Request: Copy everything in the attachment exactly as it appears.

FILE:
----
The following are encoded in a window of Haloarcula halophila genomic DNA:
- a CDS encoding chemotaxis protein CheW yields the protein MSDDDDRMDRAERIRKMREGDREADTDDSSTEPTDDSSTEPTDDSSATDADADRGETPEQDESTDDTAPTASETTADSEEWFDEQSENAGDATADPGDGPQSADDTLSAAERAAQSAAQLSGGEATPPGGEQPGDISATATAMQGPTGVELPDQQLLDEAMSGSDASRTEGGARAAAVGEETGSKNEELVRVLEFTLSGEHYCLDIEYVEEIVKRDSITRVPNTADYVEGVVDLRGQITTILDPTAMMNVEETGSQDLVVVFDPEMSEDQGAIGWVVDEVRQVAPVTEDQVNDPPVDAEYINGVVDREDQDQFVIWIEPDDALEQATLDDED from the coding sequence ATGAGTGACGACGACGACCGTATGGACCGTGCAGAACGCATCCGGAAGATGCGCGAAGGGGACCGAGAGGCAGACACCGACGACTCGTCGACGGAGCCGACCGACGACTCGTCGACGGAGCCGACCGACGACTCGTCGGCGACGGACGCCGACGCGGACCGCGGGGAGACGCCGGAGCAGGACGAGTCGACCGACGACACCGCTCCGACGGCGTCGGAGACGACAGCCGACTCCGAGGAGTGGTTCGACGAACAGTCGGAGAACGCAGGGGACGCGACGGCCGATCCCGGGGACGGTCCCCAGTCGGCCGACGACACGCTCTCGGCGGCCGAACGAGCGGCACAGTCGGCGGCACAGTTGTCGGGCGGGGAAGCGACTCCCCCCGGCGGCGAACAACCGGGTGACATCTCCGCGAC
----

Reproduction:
The following are encoded in a window of Haloarcula halophila genomic DNA:
- a CDS encoding chemotaxis protein CheW yields the protein MSDDDDRMDRAERIRKMREGDREADTDDSSTEPTDDSSTEPTDDSSATDADADRGETPEQDESTDDTAPTASETTADSEEWFDEQSENAGDATADPGDGPQSADDTLSAAERAAQSAAQLSGGEATPPGGEQPGDISATATAMQGPTGVELPDQQLLDEAMSGSDASRTEGGARAAAVGEETGSKNEELVRVLEFTLSGEHYCLDIEYVEEIVKRDSITRVPNTADYVEGVVDLRGQITTILDPTAMMNVEETGSQDLVVVFDPEMSEDQGAIGWVVDEVRQVAPVTEDQVNDPPVDAEYINGVVDREDQDQFVIWIEPDDALEQATLDDED from the coding sequence ATGAGTGACGACGACGACCGTATGGACCGTGCAGAACGCATCCGGAAGATGCGCGAAGGGGACCGAGAGGCAGACACCGACGACTCGTCGACGGAGCCGACCGACGACTCGTCGACGGAGCCGACCGACGACTCGTCGGCGACGGACGCCGACGCGGACCGCGGGGAGACGCCGGAGCAGGACGAGTCGACCGACGACACCGCTCCGACGGCGTCGGAGACGACAGCCGACTCCGAGGAGTGGTTCGACGAACAGTCGGAGAACGCAGGGGACGCGACGGCCGATCCCGGGGACGGTCCCCAGTCGGCCGACGACACGCTCTCGGCGGCCGAACGAGCGGCACAGTCGGCGGCACAGTTGTCGGGCGGGGAAGCGACTCCCCCCGGCGGCGAACAACCGGGTGACATCTCCGCGAC